CM1 Asks What’s in a Name?


The most surreal moment of the first CM1 Community Manager Conference, held last Thursday in Toronto’s Second City Theatre, came when the cosplay characters filed onto stage. Speaker Jonathan Sy, senior director of Edelman Digital, showed that he had taken his crisis-management topic to heart, “When Shit Hits the Fan,” by continuing nonplussed after the unscripted intrusion had ended.

Apparently the costumed heroes were part of a stunt to promote Best Buy Canada’s Reward Zone Gamer Club. But bizarre events didn’t end there. Many in the conference followed the public dissolution of Toronto Mayor Rob Ford on their smartphones. There was the remarkable image of city councillors turning their backs on Ford as he spoke. And how about when the leader of the country’s largest city clarified whose pussy he liked to eat? The silver-tongued devil.


The events provided a surreal context for the valuable information provided by this conference, aimed at defining and refining the role of community managers, who are the frontline of contact between businesses and their customers.

While “community manager” describes what I do sometimes, I still feel self-conscious using the title. The conference made clear the term is of recent manufacture. It didn’t exist five years ago. One speaker opined that the role wouldn’t exist, at least not in the same way, five years from now. Finally, Andrew Cherwenka, co-founder, CEO of Authintic, felt that it shouldn’t exist now. He believed that the role is more aptly defined as “social content strategist.”

Whatever we call ourselves, we’re apparently the “now” profession. Ryan Ginsberg, senior account executive at Twitter – often speaking in sentences more than 140 characters long – pointed out that his service treats “life as a series of ‘now’ moments.” While good CMs will plan as best they can to take real-time advantage of cultural opportunities and other major events, they must also be prepared to change up their games on the fly. Witness Oreo’s off-the-cuff tweet performance during the Super Bowl blackout.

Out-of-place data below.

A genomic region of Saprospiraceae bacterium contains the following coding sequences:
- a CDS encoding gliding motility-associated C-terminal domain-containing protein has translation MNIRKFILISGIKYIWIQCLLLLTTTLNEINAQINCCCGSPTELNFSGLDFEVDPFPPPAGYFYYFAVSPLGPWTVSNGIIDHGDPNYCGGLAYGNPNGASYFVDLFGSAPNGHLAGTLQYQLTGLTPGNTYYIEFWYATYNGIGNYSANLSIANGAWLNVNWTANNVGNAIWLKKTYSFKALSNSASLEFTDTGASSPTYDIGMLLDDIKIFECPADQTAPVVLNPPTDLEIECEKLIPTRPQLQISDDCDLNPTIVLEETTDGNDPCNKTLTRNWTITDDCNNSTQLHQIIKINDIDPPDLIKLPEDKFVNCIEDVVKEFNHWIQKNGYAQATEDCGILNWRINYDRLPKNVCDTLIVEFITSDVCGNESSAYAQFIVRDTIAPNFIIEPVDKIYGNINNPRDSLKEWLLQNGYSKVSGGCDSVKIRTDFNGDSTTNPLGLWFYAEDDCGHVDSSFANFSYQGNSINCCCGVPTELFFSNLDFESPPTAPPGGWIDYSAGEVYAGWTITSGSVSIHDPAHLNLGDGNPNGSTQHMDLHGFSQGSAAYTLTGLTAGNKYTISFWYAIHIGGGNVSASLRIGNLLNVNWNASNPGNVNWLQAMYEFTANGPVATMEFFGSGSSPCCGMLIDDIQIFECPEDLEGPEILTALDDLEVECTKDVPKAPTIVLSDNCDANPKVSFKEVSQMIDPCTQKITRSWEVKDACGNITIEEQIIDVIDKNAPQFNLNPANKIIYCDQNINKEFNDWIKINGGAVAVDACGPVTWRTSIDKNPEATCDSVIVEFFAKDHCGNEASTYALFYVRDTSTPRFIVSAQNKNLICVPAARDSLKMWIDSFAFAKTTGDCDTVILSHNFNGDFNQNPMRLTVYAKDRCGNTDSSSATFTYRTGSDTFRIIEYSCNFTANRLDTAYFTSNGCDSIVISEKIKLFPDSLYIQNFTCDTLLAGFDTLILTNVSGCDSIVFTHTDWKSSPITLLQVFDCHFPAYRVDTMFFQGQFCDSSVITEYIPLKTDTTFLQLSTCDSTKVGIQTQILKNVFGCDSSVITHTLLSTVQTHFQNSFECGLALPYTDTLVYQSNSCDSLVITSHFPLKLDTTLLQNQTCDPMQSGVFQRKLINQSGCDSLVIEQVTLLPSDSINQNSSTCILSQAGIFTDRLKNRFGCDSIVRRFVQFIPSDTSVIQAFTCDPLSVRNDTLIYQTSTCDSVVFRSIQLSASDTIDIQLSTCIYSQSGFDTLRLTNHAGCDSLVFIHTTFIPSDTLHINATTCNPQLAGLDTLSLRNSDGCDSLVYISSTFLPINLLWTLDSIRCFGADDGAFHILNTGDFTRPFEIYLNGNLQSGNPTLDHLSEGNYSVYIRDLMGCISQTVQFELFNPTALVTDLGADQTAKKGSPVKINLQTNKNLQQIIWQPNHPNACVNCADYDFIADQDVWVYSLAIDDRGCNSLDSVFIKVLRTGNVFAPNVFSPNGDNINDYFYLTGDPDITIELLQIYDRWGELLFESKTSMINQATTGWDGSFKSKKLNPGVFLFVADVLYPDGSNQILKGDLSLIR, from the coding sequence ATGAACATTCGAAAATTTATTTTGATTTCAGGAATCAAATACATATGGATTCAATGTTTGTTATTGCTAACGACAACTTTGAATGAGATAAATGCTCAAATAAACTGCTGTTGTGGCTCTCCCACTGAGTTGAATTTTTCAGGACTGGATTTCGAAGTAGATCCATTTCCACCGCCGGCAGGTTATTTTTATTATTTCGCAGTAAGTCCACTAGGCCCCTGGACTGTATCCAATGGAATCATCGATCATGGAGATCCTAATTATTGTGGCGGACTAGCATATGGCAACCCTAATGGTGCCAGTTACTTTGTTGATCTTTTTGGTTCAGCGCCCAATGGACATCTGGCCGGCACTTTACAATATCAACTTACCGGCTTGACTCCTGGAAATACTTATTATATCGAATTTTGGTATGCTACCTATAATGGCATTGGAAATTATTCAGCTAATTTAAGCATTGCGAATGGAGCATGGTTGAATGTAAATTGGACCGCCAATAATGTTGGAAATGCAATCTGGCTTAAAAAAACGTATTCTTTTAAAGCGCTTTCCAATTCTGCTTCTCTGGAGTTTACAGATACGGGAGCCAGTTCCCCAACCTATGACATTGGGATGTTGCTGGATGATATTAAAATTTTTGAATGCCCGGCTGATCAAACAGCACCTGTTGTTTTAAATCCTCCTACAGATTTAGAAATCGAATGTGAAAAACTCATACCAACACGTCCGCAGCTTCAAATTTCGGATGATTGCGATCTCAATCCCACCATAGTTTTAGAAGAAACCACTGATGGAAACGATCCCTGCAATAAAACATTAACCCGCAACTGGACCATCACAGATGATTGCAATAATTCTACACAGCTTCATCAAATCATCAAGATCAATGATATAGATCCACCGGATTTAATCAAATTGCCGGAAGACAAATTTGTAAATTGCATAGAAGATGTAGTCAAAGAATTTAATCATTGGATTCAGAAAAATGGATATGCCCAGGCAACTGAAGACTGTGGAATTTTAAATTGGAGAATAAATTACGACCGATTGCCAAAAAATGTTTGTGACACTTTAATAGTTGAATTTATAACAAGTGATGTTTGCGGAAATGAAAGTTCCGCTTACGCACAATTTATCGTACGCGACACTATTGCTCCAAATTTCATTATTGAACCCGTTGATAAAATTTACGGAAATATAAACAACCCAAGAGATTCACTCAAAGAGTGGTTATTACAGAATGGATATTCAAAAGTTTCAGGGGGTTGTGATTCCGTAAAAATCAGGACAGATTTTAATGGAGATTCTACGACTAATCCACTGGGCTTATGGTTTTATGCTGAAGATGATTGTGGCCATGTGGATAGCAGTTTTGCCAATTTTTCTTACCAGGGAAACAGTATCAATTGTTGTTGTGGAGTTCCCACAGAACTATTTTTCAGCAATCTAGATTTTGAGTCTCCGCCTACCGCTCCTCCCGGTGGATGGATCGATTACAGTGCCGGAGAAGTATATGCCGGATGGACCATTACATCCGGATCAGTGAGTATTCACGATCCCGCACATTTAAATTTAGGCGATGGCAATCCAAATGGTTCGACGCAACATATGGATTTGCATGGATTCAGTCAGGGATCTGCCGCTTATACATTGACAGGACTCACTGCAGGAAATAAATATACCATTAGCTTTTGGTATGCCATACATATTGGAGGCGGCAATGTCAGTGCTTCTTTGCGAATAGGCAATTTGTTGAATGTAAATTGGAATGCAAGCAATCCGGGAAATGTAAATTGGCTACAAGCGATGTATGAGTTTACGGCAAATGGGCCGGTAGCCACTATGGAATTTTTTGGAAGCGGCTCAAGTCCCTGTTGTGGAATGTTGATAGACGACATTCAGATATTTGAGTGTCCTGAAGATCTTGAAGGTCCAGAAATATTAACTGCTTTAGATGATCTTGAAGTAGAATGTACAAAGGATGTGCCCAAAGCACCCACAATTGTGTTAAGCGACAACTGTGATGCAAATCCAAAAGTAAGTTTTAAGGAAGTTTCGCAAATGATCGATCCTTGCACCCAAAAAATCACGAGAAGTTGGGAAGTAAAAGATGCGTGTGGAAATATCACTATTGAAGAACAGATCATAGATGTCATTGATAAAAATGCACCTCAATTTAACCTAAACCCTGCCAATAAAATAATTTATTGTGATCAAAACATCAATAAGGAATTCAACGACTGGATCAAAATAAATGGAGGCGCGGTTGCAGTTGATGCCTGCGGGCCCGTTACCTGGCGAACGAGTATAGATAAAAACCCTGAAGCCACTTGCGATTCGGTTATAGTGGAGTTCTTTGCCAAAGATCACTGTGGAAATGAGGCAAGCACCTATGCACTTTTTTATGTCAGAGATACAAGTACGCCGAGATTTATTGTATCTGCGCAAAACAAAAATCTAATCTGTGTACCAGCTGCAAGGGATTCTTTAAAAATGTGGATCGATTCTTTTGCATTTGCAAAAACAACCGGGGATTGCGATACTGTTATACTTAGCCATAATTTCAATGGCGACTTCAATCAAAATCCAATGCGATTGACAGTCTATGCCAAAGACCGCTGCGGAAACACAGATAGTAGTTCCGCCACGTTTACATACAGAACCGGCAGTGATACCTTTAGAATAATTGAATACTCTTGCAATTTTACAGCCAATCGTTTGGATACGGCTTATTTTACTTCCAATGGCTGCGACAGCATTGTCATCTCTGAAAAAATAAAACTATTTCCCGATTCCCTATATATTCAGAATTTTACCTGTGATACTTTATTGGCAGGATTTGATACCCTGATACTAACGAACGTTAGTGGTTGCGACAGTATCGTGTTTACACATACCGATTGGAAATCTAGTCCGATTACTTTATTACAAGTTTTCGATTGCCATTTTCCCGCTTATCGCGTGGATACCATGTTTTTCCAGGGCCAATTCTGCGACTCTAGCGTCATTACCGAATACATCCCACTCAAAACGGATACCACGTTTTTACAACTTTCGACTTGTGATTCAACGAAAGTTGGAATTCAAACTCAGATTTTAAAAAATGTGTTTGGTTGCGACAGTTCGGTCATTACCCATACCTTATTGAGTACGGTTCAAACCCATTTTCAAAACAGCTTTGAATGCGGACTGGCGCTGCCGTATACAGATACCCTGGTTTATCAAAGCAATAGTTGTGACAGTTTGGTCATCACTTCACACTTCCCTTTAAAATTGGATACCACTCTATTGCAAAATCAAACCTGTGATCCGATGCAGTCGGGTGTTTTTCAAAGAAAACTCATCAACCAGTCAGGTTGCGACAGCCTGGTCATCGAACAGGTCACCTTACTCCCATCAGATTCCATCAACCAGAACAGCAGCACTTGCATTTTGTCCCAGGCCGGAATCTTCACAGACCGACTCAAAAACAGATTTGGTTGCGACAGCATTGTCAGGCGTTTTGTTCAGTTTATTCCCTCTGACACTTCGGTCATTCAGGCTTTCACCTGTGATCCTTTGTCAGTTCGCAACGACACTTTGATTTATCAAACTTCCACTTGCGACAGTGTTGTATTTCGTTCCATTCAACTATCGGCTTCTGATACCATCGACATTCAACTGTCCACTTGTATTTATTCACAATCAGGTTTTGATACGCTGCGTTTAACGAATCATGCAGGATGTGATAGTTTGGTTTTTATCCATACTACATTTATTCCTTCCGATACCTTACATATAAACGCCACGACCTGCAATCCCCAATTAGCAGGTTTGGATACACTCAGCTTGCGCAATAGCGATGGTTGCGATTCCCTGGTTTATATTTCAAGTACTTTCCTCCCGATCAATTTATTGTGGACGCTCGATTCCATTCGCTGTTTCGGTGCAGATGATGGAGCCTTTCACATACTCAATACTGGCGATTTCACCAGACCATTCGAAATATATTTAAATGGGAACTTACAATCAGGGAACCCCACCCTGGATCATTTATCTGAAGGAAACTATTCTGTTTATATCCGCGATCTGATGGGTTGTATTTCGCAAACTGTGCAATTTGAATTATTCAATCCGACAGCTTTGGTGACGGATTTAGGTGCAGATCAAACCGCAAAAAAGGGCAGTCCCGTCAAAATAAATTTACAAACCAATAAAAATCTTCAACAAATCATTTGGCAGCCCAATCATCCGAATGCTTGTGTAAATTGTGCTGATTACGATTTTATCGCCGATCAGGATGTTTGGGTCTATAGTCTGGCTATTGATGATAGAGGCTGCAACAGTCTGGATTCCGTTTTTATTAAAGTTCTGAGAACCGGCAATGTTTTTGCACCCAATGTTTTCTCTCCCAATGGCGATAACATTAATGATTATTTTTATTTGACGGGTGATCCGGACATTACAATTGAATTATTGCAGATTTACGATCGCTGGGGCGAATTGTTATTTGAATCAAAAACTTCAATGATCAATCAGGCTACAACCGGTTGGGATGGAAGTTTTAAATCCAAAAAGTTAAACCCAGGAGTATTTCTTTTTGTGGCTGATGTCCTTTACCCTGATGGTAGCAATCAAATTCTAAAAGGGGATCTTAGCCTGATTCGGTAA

If I thought this focus on CMs would puff me up, the conference’s first speaker, Sheldon Levine, community manager of Marketwired, quickly deflated this notion. He pointed out that there are three types of CM: Publisher, Customer Service and Fully Immersed. I am one of the first, the content pushers – often old media types churning out stories online, like they used to in print (ouch!). The other two roles involve greater degrees of interaction with customers or audiences.

The only thing wrong with customer service is the customer. Who wants to do that? I’ll have to be satisfied with being a pusher (sorry, no crack).

As the CM role evolves it has as much to do with research and metrics as developing good content. Ginsberg and speakers Rebecca Brown and Eli Singer of Entrinsic all discussed examples of ad spots that had their genesis in conversations monitored through social media.

For example, Singer pointed out that during last season’s hockey lockout many commentators thought the prevailing mood was disgust with the fight between billionaires and millionaires. But trolling social media conversations demonstrated to Entrinsic that the real story was how people were flocking to smaller rinks to indulge in their undimmed love of the game. This not only got RBC mentioned in the same breath as Nike “Hockey is Ours,” but the bank took the web video and turned it into a prominent TV commercial.

For his part, Cherwenka of Authintic advocated that CMs should do weekly, monthly, quarterly and annual reports covering reach, engagement and demographics of their social audiences. Sorry. This holds about as much interest for me as going on a fishing trip with Doug Ford.

Still, the number crunchers always win. They snap their whip and creative jumps.

But you can have too much of a good thing. Cherwenka warned of “vanity metrics” (for example, just measuring number of likes, puffing up corporate pride, instead of more substantial metrics) and “data porn.” The latter is giving reams of statistics to a CEO who only wants the top three business points.

But data porn? I can see Rob’s face light up with interest.

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